Blessed Tomorrow leader, Dan Misleh, director of the Catholic Climate Covenant, joined an interfaith panel at Ohio State University last week to discuss the role of Pope Francis' Encyclical, Laudato Si, in interfaith climate solutions. Encouraging the crowd of Catholic, Islamic, Jewish, Protestant, monastic, atheist and agnostic attendees to explore the papal document, Misleh explained the importance it plays in interfaith (and secular) climate outreach.

Light-heartedly expressing his inability to match pace with the 78-year old Pope, Misleh explained, “I think the biggest surprise has been how incredibly energetic the conversation in the United States has been as the encyclical approached and as it was released.” Misleh was joined by fellow panelists, Jared Boyd, spiritual director of the Order of Sustainable Faith at Central Vineyard Church; Taymour El-Hosseiny, vice president of the Council on American-Islamic Relations, Columbus chapter; Donald Hubin, emeritus professor of philosophy and representative for atheists; and Jessica Shimberg, associate director for programs at the Alliance for Jewish Renewal.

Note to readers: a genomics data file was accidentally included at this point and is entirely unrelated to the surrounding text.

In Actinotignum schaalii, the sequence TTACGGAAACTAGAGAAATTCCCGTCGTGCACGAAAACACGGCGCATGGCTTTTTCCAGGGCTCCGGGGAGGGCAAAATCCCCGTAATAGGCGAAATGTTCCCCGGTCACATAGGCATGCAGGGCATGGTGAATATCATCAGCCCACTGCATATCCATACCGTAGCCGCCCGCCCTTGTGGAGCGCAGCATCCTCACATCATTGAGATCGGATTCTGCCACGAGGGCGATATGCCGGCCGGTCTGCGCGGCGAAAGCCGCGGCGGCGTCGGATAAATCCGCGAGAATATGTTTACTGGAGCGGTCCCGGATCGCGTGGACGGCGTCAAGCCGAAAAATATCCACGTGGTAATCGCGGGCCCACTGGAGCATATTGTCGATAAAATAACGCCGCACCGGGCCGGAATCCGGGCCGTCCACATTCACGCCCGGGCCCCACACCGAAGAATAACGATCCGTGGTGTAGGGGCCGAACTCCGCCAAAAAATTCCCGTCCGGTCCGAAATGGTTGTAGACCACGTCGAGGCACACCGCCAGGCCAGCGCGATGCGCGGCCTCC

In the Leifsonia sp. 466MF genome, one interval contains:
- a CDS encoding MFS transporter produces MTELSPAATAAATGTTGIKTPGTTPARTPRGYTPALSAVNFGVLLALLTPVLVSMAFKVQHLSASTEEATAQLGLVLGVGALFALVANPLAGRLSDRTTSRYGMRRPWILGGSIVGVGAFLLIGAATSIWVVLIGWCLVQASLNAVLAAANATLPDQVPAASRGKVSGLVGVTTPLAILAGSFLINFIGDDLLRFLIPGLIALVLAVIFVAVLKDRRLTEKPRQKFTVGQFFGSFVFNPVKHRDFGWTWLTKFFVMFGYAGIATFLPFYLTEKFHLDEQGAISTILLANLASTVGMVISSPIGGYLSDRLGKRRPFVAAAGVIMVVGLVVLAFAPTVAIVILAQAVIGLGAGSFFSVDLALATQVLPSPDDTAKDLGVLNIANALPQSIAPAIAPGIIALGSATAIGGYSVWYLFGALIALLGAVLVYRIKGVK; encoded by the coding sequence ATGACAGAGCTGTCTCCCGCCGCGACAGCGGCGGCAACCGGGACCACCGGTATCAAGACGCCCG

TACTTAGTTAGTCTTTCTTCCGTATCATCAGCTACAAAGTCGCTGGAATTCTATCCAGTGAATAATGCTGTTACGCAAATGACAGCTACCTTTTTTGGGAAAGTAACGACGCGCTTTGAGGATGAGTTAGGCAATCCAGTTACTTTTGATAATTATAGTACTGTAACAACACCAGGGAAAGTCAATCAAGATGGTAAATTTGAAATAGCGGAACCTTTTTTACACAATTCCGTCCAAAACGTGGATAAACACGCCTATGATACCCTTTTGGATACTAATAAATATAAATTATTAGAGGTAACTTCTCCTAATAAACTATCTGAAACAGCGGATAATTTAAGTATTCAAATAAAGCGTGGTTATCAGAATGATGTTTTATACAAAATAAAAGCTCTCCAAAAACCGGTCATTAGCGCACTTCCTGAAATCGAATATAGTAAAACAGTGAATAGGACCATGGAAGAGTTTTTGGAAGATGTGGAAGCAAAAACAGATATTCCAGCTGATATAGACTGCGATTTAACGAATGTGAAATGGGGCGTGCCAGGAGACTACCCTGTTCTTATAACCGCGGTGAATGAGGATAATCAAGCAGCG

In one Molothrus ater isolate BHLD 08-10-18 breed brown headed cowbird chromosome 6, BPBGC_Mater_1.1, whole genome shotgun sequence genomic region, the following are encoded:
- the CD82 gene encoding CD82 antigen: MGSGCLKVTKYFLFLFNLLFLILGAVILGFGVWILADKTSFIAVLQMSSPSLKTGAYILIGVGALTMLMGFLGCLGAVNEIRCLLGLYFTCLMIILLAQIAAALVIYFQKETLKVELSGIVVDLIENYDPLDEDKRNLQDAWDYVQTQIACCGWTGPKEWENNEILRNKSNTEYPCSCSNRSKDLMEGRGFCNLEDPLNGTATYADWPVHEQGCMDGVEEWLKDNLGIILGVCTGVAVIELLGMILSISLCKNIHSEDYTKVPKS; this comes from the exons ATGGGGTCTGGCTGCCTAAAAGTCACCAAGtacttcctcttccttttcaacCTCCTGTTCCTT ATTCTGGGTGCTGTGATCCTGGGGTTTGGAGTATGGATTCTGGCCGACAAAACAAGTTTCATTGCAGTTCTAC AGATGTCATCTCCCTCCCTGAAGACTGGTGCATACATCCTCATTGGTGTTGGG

For ways to expand your interfaith climate outreach, check out this how-to guide from Blessed Tomorrow. 


Faith panel talks climate change

Ris Twigg | The Lantern

Ohio State students, faculty and Columbus community representatives joined Tuesday morning to discuss how different faiths are responding to environmental challenges.

The discussion was sparked by Laudato Si,’ the papal letter, in which the pope addressed climate change, was released.

The Environmental Professionals Network, serviced through OSU’s School of Environment and Natural Resources, hosted a panel with Catholic, Islamic, Jewish, Protestant, monastic, atheist and agnostic perspectives being represented.

“We want to explore not just the encyclical but open up a conversation about this range, this wider landscape of what different moral perspectives have to say about the environment,” said Greg Hitzhusen, SENR assistant professor and moderator of the panel.

Panelists included Dan Misleh, director of the Catholic Climate Covenant; Jared Boyd, spiritual director of the Order of Sustainable Faith at Central Vineyard Church; Taymour El-Hosseiny, vice president of the Council on American-Islamic Relations, Columbus chapter; Donald Hubin, emeritus professor of philosophy and representative for atheists; and Jessica Shimberg, associate director for programs at the Alliance for Jewish Renewal.

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